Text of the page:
OMAHA, Neb. (WOWT) -Today federal courts were notified a dangerous hack may have infiltrated the nation’s judicial branch.
Now lawyers are scrambling to notify clients.
And experts say—the damage from this hack could impact our safety now.
Right now federal officials are investigating an enormous computer breach of the judicial branch.
It’s part of a wider breach that has now impacted all three branches of the government.
Suspected Russian hackers accessed U.S. Government and private companies’ systems for months — without anyone even noticing.
“I’ve been practicing in federal court for 40 years and I’ve never seen anything like this,” says attorney James Martin Davis.
Omaha attorney James Martin Davis is a former secret service agent.
He knows all too well the impact this could have on our entire nation.
“I’ve never seen something so consequential in terms of the size, the magnitude and the depth,” says Davis.
Davis says the impact from this breach goes beyond hackers having information on criminal court cases.
It could have a serious impact on our nation’s security.
That’s because those hackers now have access to countless documents with sealed information.
“Many times, in federal court, there are cases that involve national security or espionage or defense contractors,” says Davis.
Hackers also have sensitive information that could hurt businesses across the nation.
When someone goes to patent and idea or trademark something, it all goes through the federal court system.
“If somebody has the access they can get patent information, trademark information, highly confidential financial information. All those things that can be used, particularly engineering information,” says Davis.
Right now, Davis says the biggest concern our nation is facing, what happens to all the information now in the hacker’s hands.
“We know the hack is very serious. We just don’t know how the perpetrators are going to use that information now,” says Davis.
The judiciary branch is working hard to add new security measures in place.
Documents will now be stored in a stand-alone computer.
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SAN DIEGO, Jan. 07, 2021 (GLOBE NEWSWIRE) — GBT Technologies Inc. (OTC PINK: GTCH) (“GBT”, or the “Company”), announced that its joint venture, GBT Tokenize Corp. (“GBT/Tokenize”), is continuing with its research associated with an AI system to detect and open clogs within arteries based on its proprietary radio technology, which has an internal code name of “Hermes”.
The research is evaluating a system targeted for arterial clogs cleaning, such as a coronary artery, peripheral artery, or any other body vascular organ. The researching is focusing on the use of an intravenous mini-probe unit that could travel within the artery, searching to find clogs including complete blockages (Total Occlusions). Upon detecting a clog, GBT/Tokenize will evaluate whether the system will have the capability to remove it and clear the blood vessel for efficient blood flow. This blockage may cause a condition called atherosclerosis (when a substance called plaque builds up in the walls of the arteries) and can eventually block the artery, causing vascular disease, heart attack or stroke. The research is evaluating whether the unit can use AI based and radio frequency imaging system to “see” within arteries. We are now researching the development of a low frequency radio system to scan within arteries, producing 3D visuals, shown on a computer screen, and used for intravenous navigation.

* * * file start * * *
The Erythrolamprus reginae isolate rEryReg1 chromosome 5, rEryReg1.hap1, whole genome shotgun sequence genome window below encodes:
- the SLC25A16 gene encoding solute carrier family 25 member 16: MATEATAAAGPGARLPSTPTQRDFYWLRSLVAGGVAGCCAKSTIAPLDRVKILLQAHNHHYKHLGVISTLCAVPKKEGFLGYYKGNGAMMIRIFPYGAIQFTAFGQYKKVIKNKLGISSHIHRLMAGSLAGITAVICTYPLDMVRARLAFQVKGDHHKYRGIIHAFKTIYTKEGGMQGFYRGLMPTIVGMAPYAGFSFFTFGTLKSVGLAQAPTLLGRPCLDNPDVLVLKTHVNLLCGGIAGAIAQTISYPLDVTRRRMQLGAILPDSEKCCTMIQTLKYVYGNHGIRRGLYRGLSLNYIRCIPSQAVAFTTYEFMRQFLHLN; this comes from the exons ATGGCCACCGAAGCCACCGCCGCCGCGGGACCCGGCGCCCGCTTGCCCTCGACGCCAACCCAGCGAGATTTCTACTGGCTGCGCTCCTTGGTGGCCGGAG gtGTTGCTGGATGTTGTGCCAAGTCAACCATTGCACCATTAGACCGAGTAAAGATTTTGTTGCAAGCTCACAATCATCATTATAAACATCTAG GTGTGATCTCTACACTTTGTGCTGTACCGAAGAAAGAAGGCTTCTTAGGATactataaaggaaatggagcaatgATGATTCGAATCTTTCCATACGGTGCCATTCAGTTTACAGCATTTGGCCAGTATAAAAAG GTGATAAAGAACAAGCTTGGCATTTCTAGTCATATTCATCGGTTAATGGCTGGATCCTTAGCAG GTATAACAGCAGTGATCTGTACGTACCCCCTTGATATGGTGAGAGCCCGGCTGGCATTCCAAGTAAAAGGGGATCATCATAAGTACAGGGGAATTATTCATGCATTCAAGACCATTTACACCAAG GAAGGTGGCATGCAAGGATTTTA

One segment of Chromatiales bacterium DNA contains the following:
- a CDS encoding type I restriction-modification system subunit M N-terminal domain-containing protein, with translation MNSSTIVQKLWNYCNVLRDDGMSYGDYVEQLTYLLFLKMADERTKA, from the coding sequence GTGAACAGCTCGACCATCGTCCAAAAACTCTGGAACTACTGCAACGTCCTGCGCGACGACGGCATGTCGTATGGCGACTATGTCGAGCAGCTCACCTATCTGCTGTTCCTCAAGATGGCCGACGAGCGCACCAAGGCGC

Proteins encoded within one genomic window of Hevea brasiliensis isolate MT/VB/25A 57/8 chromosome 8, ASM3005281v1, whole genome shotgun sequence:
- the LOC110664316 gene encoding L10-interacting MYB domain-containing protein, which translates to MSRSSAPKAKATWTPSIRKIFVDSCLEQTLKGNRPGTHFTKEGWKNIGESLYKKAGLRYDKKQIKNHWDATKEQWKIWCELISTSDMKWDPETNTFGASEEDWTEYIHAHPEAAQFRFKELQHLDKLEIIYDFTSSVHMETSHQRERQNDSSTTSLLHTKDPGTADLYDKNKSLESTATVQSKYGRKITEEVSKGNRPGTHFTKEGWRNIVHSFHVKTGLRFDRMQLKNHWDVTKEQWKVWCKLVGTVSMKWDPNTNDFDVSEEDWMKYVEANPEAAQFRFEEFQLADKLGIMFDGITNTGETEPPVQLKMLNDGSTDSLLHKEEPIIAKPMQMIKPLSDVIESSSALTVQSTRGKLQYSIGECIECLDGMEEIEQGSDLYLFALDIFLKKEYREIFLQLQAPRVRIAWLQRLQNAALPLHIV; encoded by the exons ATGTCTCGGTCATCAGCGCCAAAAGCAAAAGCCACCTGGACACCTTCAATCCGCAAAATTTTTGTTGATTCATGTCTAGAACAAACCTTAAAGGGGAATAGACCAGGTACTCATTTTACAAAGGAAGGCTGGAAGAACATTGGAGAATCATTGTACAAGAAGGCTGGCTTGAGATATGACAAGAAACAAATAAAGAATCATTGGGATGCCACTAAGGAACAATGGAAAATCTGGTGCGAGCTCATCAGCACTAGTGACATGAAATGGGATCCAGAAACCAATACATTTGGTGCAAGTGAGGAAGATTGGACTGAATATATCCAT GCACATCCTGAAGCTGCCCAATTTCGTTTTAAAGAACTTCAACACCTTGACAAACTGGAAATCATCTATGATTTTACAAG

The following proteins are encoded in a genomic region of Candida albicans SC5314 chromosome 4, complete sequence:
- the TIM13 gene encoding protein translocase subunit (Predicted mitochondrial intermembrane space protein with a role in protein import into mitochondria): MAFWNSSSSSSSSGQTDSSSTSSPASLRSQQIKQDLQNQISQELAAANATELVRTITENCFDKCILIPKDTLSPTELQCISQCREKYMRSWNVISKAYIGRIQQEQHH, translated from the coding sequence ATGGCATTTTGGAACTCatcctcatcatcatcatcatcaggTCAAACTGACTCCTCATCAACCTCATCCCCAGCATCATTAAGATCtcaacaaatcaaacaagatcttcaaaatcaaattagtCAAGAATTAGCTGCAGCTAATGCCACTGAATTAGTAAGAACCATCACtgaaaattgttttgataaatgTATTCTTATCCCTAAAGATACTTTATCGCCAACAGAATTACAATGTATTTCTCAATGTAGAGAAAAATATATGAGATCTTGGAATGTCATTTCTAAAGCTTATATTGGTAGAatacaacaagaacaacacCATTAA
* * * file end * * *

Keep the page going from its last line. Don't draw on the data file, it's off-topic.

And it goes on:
GBT/Tokenize is evaluating developing a system that will have the capability to be manually remote controlled by physicians or to autonomously operated inside blood vessels. It is intended that an advanced SOC (System on Chip) microchip with an embedded software will control the unit’s operations. The goal is to research the inclusion of a wireless communication capability to produce a computerized 3D imaging for the operating physician. We are evaluating initial setup of the system for inserted into a human body, for example through a large leg artery, and autonomously or manually travel further to other parts of the body. Using a variety of micro-sensors, we are researching the viability of a system that will search and remove clogs without damaging the vessel’s tissue. The device is…
A ransomware attack has crippled the city’s teacher discipline system, The Post has learned.
A contractor that provides hearing transcripts for the city Department of Education, the Ubiqus Group, said it “was hit by a ransomware-type cybersecurity incident” on Dec. 4.
“As a precautionary measure, we have shut down all our IT systems across all our operating sites,” the company announced on its website.
In a ransomware attack, hackers seize a user’s data, folders or device until a “ransom” fee is paid. A DOE spokeswoman would not say whether a ransom had been demanded.
Pending a probe, the cyberattack shut down NYC termination hearings for tenured educators accused of incompetence or misconduct.
“This is serious. Transcripts are the lifeblood of these hearings,” said Betsy Combier, a paralegal who defends teachers and a blogger who first reported the malware attack. “You can’t do anything without the transcripts, you can’t do a closing. You can’t decide a case.”
Combier said she called the state Education Department and was told that a “forensic cyberteam” is investigating.
The city DOE said Ubiqus is contracted by the state. A spokeswoman could not immediately say how many hearings have been held up.